We are now allowed to go out to exercise for an unlimited amount of time each day.

This may not have been top of everyone’s Relaxing-the-Lockdown-Rules-Wish-List, but other than the opportunity to finally begin to see some family and friends, I think it was top of mine. On this first day of slightly increased freedom, I take camera and notebook and go off for a longer walk than I’ve been used to this last couple of months. Nothing particularly long, but it feels good to know there is no reason at all for me to limit my walk or have to justify it to anyone.

Naturally, there are other walks I want to do even more, but I’m still reluctant to use public transport to get to somewhere I want to walk and, to be quite frank, the government has not made it clear whether I’m allowed to (although they’ve given the police a major headache if they want to try to control it). So for the moment, the South Downs will have to wait.

But now I am thinking of a walk I did almost exactly a year ago, to reacquaint myself with an area of the North Downs I lived close to a long time ago. I planned to walk along an ancient trackway running along part of the ridge of the Downs, and marked as such on the Ordinance Survey map. This is an area where many Roman remains have been found over the years, mainly in the wide river valley nearby, but I had no idea how old the trackway was thought to be, whether it pre-dated the Romans or was more recent.

But many of these routes were in use long before the Romans arrived, since the early Britons found the lower lands were frequently too marshy and thickly wooded for either easy settlement or for travel. And so it is highly likely this route is several thousand years old. One of the Old Ways. And just walking along it gives me a sense of continuity with the past.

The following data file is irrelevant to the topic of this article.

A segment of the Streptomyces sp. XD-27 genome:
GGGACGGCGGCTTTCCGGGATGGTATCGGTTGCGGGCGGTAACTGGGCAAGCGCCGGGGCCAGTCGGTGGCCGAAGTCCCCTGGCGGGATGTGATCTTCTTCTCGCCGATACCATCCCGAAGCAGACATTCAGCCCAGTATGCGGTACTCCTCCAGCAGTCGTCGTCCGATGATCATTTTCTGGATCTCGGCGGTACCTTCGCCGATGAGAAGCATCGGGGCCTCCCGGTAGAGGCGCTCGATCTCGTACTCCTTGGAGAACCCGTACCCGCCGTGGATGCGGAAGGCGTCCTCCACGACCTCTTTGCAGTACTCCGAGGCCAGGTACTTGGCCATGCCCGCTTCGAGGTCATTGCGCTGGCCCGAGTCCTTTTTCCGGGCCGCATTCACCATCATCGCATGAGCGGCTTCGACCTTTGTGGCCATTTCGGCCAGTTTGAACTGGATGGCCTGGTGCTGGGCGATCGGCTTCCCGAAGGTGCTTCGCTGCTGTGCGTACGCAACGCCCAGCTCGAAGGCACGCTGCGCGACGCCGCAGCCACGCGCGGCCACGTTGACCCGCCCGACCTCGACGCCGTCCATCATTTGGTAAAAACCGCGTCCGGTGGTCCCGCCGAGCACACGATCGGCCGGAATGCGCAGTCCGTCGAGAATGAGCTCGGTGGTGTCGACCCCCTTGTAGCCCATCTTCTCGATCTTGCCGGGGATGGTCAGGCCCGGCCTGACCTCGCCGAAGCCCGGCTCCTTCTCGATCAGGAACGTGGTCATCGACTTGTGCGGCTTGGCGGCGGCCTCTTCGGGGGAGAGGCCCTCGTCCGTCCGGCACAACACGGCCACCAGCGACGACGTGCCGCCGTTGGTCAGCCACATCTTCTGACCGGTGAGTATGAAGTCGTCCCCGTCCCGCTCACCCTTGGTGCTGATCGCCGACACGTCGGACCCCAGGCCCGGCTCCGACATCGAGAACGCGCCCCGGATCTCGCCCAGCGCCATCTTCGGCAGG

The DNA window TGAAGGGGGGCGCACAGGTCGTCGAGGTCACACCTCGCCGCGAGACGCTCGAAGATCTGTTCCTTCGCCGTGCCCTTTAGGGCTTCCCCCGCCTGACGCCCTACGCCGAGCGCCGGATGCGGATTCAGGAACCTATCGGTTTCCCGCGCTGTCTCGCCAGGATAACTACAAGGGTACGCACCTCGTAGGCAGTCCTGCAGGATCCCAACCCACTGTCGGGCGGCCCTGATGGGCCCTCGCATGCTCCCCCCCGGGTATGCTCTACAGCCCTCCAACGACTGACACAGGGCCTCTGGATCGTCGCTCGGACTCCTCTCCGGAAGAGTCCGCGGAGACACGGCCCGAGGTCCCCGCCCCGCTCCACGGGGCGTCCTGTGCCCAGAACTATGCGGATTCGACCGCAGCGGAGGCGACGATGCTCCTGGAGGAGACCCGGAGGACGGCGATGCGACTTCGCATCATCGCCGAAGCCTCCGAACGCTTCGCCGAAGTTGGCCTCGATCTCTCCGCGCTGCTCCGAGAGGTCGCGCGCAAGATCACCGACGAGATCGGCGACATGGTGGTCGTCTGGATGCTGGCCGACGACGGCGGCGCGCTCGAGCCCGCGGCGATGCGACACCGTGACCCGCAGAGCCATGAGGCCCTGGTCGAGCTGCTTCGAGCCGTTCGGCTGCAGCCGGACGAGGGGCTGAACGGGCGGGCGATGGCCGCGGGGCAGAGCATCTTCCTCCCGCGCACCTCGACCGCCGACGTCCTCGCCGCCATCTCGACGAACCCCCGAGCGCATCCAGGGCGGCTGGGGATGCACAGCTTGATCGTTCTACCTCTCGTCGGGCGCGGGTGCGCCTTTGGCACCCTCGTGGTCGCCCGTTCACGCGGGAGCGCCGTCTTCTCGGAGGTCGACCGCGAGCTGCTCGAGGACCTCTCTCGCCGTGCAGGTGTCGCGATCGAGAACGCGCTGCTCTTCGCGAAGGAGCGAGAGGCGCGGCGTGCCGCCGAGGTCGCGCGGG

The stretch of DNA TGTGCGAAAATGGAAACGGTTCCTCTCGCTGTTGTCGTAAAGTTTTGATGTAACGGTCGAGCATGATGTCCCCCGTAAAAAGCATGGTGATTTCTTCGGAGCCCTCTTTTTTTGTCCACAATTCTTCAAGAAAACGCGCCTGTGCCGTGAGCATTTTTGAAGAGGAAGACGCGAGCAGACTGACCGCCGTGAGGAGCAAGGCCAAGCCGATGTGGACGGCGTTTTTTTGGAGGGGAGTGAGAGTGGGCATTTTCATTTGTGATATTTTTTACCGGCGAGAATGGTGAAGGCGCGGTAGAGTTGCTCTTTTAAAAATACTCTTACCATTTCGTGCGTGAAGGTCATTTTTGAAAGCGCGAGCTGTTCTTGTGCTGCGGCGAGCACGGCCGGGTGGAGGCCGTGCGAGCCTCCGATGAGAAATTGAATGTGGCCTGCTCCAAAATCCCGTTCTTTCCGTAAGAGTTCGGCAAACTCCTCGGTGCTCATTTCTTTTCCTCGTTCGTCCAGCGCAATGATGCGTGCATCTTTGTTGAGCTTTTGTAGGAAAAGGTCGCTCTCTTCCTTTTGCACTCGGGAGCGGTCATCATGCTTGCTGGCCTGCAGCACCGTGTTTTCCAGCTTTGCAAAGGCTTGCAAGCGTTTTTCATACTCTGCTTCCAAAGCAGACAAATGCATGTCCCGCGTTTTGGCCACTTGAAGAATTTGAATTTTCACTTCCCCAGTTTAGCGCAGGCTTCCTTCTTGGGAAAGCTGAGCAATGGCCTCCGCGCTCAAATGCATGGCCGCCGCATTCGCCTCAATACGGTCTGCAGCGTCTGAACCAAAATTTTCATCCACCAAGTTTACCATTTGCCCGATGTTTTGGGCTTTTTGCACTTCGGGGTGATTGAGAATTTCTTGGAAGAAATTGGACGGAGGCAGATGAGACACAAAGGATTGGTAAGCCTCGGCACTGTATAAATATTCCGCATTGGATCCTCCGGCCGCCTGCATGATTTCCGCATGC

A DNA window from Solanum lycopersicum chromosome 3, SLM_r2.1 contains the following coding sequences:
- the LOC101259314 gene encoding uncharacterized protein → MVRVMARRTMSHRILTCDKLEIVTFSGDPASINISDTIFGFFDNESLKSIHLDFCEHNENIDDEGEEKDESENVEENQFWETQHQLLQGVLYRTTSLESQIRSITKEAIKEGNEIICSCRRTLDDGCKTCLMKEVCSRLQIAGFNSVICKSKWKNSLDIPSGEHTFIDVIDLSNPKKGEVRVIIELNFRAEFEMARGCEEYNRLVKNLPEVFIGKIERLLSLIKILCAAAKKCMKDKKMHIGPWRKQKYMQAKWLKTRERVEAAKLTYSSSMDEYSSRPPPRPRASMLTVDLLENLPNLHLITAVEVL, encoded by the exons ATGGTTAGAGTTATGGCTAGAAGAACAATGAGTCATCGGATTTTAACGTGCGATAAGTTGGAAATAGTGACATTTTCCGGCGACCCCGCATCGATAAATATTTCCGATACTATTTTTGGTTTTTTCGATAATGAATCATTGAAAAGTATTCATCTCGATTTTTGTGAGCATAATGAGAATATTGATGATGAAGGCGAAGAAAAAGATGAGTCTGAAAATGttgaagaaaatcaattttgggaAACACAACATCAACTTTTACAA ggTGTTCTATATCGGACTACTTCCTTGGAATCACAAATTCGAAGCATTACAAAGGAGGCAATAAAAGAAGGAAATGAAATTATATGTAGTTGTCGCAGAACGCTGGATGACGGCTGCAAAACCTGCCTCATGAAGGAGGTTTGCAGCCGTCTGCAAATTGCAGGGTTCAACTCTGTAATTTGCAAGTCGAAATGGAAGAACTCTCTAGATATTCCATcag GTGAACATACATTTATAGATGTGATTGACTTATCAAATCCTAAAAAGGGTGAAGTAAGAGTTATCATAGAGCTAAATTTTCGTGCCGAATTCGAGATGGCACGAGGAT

In a wooded area the footpath passed a wide, shallow pit, although there was nothing marked on my map. Mindful that it was always possible it had been dug out by early settlers mining flints, I stopped and poked around in a few areas of exposed earth until I found a couple of flint flakes that appear to have been worked.

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To my un-scholarly eye one flake appears to just be a waste flake struck off the flint being knapped (R), but the other could be the tip of perhaps a knife that was being worked but broke in the process, or even a stone chisel (L).

Having adjusted the focus of my eyesight, as it were, to looking for worked flints, I almost missed the fact that the obvious snail shell partially revealed nearby was larger than it should have been, measuring about 5 cm across.

The Romans brought all sorts of goodies to Britain, including a large edible snail (there’s no accounting for tastes) that we now call the Roman Snail. Although found over much of Europe, they have become rare in recent times. In the UK, too, they are now only found in a few areas, including parts of the North Downs, and are protected under Schedule 5 of the Wildlife and Countryside Act making it illegal to kill, handle or possess them without a licence.

The shell I found obviously belonged to one that had long ago gone to meet its maker (or maybe a few herbs and a thick gravy), although I had no way of telling how long ago.  Whether there is still a population of living snails in that area I don’t know either, since that is information that tends to be kept as secret as possible.

But both the finding of the flint flakes and the snail shell seemed to reinforce that feeling I had of continuity with the past.